• Blog Post

    The Dos and Don’ts of Social Media and Your Job

    Misusing social media can get you fired if you’re not careful. It can also cost you a prospective job, scholarship, or enrollment at a university. If you post something incendiary, self-incriminating, racist, or anything that otherwise casts the company you work for in a bad light, you might be fired for it. When combing through stacks of resumes that all begin to look the same, some employers or admissions officers may turn to the social media of candidates and applicants for more information and finding questionable or incendiary content may cost you as well.   An increasing number of states are banning employers from requesting access to their employees’ and…

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    Six Things Every Lawyer Should Know When Drafting a Non-Compete Agreement in North Carolina

              When advising clients and drafting employment contracts with non-compete clauses, there are several things every lawyer should keep in mind.  The general rule is courts will enforce non-compete clauses to the extent they are reasonably necessary to protect legitimate business interests.[1]  In North Carolina, they must be (1) in writing and (2) signed by the parties.[2]  The following seven tips will strengthen a typical non-compete agreement and increase its likelihood of enforceability in a court of law:   1. Know Your State’s Disclosure Requirements             Some, but not all, states require employers to disclose the existence of a non-compete clause…

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    The Strict Blue Pencil Doctrine is Alive and Well in NC Courts

              In a time where pencils and pens are quickly being replaced by keyboards, styli, and even one’s own fingers, the North Carolina Supreme Court ruled last week that the strict blue pencil doctrine remains alive and well – at least when it comes to non-compete clauses in employment agreements.             The blue pencil doctrine originated in 1961 and essentially states that if a non-compete clause in an employment contract is “unreasonably broad,” then the Court has the power to use its blue pencil to literally strike the over broad provisions from the contract. Last week, in Beverage Sys. Of the…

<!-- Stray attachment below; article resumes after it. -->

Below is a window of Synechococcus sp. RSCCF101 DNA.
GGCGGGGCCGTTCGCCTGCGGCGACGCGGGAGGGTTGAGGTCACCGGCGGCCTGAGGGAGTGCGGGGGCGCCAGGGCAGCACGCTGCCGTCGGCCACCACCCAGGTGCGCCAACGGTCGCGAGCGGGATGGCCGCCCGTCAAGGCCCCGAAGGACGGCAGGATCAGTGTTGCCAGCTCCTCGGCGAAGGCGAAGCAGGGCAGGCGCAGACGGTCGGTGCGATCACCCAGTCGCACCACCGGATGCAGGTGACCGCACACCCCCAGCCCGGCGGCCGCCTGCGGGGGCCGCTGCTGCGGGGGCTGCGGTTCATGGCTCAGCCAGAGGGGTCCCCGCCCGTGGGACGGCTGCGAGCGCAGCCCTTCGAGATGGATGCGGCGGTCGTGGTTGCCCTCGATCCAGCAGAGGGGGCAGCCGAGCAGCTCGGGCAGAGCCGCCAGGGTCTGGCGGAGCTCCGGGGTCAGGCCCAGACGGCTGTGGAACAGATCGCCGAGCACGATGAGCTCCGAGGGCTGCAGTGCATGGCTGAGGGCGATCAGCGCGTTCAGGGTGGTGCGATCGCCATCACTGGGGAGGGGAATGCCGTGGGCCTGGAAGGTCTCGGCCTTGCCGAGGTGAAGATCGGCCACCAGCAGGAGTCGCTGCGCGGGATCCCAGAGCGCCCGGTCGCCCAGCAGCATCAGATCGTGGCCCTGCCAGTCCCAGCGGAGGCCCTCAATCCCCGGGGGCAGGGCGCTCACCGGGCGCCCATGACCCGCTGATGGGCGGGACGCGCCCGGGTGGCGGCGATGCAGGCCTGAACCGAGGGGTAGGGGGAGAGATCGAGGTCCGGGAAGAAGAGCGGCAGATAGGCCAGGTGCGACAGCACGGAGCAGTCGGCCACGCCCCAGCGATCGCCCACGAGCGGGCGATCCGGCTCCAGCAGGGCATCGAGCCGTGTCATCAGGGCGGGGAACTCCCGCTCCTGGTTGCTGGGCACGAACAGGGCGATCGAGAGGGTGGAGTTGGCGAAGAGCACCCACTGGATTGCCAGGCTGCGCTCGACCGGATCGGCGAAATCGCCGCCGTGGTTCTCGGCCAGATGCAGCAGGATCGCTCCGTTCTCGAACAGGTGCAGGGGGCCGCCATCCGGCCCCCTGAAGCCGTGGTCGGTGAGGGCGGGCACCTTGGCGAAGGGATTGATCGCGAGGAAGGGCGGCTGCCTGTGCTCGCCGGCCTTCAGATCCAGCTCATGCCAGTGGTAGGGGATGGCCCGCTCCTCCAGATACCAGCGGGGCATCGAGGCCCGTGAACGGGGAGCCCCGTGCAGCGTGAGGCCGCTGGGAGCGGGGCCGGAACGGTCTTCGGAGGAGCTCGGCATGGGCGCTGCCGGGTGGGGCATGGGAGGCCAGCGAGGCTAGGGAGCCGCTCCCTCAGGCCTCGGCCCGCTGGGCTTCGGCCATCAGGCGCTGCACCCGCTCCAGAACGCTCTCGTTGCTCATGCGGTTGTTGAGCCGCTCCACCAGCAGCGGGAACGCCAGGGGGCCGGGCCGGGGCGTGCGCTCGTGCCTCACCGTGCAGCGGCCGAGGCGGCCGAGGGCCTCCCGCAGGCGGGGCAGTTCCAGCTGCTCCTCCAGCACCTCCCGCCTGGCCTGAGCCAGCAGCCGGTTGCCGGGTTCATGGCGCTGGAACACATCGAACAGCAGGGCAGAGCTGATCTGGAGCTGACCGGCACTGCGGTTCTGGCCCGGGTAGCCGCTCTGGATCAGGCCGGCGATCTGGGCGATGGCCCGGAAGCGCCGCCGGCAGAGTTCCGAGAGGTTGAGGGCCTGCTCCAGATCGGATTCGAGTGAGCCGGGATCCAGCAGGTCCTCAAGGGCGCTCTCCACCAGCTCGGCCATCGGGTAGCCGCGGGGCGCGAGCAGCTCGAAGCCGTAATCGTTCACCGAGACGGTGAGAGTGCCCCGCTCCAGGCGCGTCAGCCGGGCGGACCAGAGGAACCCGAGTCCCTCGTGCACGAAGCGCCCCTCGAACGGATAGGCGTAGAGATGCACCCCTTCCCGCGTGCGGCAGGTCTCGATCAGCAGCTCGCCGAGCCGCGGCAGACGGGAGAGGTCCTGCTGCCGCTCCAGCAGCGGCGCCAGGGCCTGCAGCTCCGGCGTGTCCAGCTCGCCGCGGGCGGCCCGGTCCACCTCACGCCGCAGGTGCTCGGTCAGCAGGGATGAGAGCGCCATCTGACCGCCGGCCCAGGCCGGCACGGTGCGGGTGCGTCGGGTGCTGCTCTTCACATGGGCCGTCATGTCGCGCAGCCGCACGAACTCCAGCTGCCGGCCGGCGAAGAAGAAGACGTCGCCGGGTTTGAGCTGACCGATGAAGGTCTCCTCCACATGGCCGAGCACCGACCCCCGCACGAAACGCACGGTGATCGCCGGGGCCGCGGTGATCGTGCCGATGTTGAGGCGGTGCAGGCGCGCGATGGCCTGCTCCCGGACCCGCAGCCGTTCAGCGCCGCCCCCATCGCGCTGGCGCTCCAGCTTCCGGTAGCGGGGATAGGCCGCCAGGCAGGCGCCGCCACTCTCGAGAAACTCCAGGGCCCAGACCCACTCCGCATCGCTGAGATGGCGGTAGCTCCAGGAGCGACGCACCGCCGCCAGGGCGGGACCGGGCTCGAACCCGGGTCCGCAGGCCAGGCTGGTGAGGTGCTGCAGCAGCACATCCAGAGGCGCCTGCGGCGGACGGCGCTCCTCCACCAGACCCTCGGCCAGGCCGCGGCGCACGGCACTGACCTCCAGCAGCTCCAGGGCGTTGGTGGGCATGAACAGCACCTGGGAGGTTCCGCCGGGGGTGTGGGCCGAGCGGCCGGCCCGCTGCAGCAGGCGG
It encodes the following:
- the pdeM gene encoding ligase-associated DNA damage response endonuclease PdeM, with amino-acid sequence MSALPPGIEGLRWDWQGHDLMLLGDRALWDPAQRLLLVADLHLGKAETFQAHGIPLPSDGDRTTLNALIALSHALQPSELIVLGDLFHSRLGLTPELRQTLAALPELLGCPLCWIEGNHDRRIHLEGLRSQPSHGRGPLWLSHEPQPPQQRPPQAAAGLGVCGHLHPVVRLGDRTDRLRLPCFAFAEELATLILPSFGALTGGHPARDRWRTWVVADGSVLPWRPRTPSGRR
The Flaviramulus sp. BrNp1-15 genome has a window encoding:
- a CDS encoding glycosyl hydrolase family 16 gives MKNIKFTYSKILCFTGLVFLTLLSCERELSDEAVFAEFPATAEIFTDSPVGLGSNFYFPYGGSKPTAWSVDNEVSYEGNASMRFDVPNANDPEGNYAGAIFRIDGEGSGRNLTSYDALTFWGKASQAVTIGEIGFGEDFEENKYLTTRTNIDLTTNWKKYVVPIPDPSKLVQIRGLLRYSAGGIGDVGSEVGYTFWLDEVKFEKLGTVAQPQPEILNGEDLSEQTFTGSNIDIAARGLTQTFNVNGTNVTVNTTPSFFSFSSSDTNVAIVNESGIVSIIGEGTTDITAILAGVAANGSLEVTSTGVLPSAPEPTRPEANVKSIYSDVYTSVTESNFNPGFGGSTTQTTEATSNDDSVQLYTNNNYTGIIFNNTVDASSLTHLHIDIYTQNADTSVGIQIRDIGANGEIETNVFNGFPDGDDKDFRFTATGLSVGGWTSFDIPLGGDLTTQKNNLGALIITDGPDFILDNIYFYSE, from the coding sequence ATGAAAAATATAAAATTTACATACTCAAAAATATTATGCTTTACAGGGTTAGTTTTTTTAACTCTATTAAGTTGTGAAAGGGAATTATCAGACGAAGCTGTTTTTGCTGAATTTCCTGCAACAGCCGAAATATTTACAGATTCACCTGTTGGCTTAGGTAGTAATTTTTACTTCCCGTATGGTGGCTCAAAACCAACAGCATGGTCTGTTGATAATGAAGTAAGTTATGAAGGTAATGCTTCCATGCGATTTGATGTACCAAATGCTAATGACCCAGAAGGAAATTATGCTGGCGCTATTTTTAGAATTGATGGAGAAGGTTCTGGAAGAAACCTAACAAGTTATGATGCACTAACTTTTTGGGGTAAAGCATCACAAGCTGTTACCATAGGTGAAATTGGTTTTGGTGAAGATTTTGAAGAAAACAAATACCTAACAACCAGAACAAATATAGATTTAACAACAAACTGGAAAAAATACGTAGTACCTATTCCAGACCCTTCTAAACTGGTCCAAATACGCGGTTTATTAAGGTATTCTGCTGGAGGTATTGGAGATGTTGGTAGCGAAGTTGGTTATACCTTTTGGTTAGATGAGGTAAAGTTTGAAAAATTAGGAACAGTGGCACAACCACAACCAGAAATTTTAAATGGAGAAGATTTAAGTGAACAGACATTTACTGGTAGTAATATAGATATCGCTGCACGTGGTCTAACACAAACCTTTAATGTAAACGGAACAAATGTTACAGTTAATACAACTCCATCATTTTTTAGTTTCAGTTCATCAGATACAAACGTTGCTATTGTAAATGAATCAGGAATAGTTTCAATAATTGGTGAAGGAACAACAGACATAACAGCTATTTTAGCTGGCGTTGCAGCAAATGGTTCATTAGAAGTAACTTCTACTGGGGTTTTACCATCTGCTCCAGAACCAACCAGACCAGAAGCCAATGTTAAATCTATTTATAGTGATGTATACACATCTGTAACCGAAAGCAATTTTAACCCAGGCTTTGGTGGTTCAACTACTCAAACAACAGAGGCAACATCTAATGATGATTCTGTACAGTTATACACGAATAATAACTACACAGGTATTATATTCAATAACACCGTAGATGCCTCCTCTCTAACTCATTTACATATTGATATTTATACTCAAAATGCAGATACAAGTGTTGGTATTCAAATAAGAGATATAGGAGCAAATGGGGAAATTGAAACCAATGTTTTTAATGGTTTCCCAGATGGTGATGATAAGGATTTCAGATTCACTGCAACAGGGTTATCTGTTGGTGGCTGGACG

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    A Primer on the North Carolina Wage and Hour Act: What Every Employer and Employee Should Know

    Overview     The North Carolina Department of Labor is charged with promoting the “health, safety, and general well-being” of more than 4 million workers in the state.   The Wage and Hour Bureau of the North Carolina Department of Labor enforces the Wage and Hour Act of North Carolina.[1]  This Act and its amendments protect employees by providing requirements regarding: (1) minimum wage; (2) overtime requirements; (3) wage (including bonus and commission) payments; (4) payments of promised benefits such as vacation pay; (5) child labor; and (6) recordkeeping.  The majority of all North Carolina employees are covered by the North Carolina Wage and Hour Act (NCWHA), subject to a few…

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    North Carolina Business Court: Employment Agreements Automatically Terminate Upon the Sale of a Company

              A recent decision by the North Carolina Business Court held that an employment agreement automatically terminates upon the asset sale of one company to another, despite continued employment with the purchasing company.[1]          In 2001, Andrew Lund executed an employment agreement with his then-employer, Southern Staircases of North Carolina, Inc. The agreement contained several post-employment restrictions regarding disclosing confidential information and soliciting current and future customers.  The agreement also contained a duty of loyalty provision to “devote his entire working time, attention, and energies to the business of the Company and . . . [to] not be engaged in any other business…

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    Fourth Circuit: Arbitration Agreement in Employee Handbook Not Binding